Pensacola, Florida
Tuesday March 19th 2019


Trippin’ Out with Dr. John

By Jessica Forbes

For decades now, Dr. John has served as the primary sultan-shaman of New Orleans funk and he wears the crown (and the headdresses) like no one else. The musical trips he’s taken, always inspired by the culture of his native Crescent City, have incorporated musical peers from all ages and backgrounds throughout the years while remaining entirely distinct. That’s a tradition he is continuing on his latest album, “Ske-Dat-De-Dat: The Spirit Of Satch,” released on Aug. 19.

Born Malcolm “Mac” John Rebennack, Jr. in New Orleans in 1940, Dr. John, along with his band The Nite Trippers, will make a stop at The Saenger Theatre on Sept. 18.

Shortly after his appearance at the Curacao North Sea Jazz Festival, Dr. John sent in answers via email to Inweekly. The previous week, “The Spirit of Satch” debuted at number one on the Billboard jazz charts.

“The Spirit of Satch” is a tribute to Louis Armstrong, who like Dr. John, served as an ambassador for an art form born in his city while putting his own mark on the music.

“I’m honored that people hear the spirit of Louis in the album,” Dr. John stated of the album’s success out of the gate. “I’m proud we had 22 musicians from New Orleans on the record. I think Louis would like that.”

The album comprises 13 tracks that are all new renditions of songs Armstrong previously recorded, featuring the Nite Tripper himself along with multiple collaborators, ranging from Bonnie Raitt to New Orleans-born singer and R&B star Ledisi.

Armstrong’s benevolent specter looms large in Dr. John’s life figuratively when it comes to blues and swing, and (at least once) pretty close to literally: the inspiration to cover Armstrong came a few years ago when Dr. John said the legendary jazz figure visited him in a dream and encouraged him to put the Dr. John spin on some of Armstrong’s songs.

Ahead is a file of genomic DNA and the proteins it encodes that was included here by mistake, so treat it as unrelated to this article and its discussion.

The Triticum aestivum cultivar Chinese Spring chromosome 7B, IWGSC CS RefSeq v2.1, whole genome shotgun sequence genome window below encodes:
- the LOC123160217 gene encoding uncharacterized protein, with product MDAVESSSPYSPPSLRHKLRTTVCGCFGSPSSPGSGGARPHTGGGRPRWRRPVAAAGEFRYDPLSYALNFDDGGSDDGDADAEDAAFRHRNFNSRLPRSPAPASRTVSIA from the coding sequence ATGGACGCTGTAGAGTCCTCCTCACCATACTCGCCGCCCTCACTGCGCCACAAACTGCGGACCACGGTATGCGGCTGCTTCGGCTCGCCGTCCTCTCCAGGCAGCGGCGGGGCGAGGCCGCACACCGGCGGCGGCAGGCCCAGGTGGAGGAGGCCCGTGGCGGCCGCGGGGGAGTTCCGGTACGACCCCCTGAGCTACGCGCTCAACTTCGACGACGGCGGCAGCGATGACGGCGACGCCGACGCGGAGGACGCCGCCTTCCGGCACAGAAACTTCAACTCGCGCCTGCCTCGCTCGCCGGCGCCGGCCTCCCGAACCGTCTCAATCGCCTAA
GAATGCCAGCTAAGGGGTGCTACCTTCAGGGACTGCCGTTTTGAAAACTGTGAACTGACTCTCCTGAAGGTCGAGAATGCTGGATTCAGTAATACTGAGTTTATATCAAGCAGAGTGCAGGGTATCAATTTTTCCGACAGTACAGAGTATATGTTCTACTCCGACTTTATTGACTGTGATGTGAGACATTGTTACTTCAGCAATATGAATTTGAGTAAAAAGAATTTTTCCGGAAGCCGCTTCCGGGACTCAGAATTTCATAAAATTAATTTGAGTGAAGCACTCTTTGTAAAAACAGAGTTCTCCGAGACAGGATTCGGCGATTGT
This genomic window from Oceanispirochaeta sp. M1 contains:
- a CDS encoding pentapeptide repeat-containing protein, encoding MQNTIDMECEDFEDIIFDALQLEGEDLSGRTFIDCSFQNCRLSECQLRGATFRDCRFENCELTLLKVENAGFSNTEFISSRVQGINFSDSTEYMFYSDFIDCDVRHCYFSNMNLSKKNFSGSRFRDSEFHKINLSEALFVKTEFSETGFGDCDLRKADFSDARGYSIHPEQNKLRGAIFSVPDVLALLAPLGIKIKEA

“Louis’ music meant a ton to me from as far back as when my pa had a record shop and sold Louis’ records. Whether it was the ‘Gutbucket Blues,’ ‘Sweet Hunk of Trash’—any songs Louis cut were slammin,’” he wrote of the recordings he listened to as a kid and as a young player—first on guitar, later piano—that have made it on “The Spirit of Satch.”

The album enlisted the talents of trumpeters like Arturo Sandoval and New Orleans’ own Terence Blanchard for stylings on Armstrong’s signature instrument. Other guests include The Dirty Dozen Brass Band, Shemeika Copeland, The Blind Boys of Alabama, who Dr. John co-headlined a tour with in support of his 2012 album, “Locked Down,” which Dan Auerbach of The Black Keys produced. That collaboration—which garnered Dr. John’s sixth Grammy—was born from stage time together at 2011’s Bonnaroo festival, the name of which was derived from Dr. John’s 1974 LP “Desitively Bonnaroo.”

“Sarah Morrow and I picked the guest artists that had the best spirit for the song they sounded the hippest on. I was aiming for the best players to bring Louis’ tribute to life,” he recalled of settling on collaborators for the tunes.

Morrow, a trombonist who distinguished herself in 1995 by becoming the first female instrumentalist to join Ray Charles’ all-star orchestra, first worked with Dr. John in 2010 and now serves as musical director of the Nite Trippers.

“As soon as I heard her arrangements I knew she had a lot to offer the world, and the best way to bring this project to life would be to have her produce and arrange it with me,” Dr. John stated.  “She pulled ‘The Spirit of Satch’ together even though she had to play, write charts and produce.”

And Dr. John would know. He himself started off as a studio and backing musician before going on to arrange, produce, and lead his own bands in the 1950s and early 1960s. He even made it to Pensacola in its club heyday, along with many other stops in the region.

“My pa gave me some good advice in those days, to take a job with the old men on the Chitlin’ Circuit. That’s what I did, traveling all over the South,” he remembered.  After a short stint in prison in the mid-1960s, he moved to California and worked as a studio musician again. In 1968, his debut album “Gris-Gris” marked the birth of Dr. John, The Nite Tripper.

While he never had the opportunity to play with Armstrong, he did meet the jazz legend in the late ‘60s when the two shared a booking agent, Joe Glazer.

“It always inspired us knowing we had that connection to Louis. He was a creative genius, so it was special to me that he came from my neighborhood,” he stated.

Today, the musicians Dr. John sees picking up and carrying on the traditions especially well are in the city’s brass bands who are reaching out to younger musicians, keeping the continuum going.

“I’m proud of the guys in the Rebirth band. They’re teaching kids in the Cabildo to play with their Roots of Music charity,” he wrote. “I believe young musicians in New Orleans still respect Louis because their elders brought an understanding of his music to them. That’s what inspires me.”

WHEN: 7:30 p.m. Thursday, Sept. 18
WHERE: Saenger Theatre, 118 S. Palafox
COST: $49-$79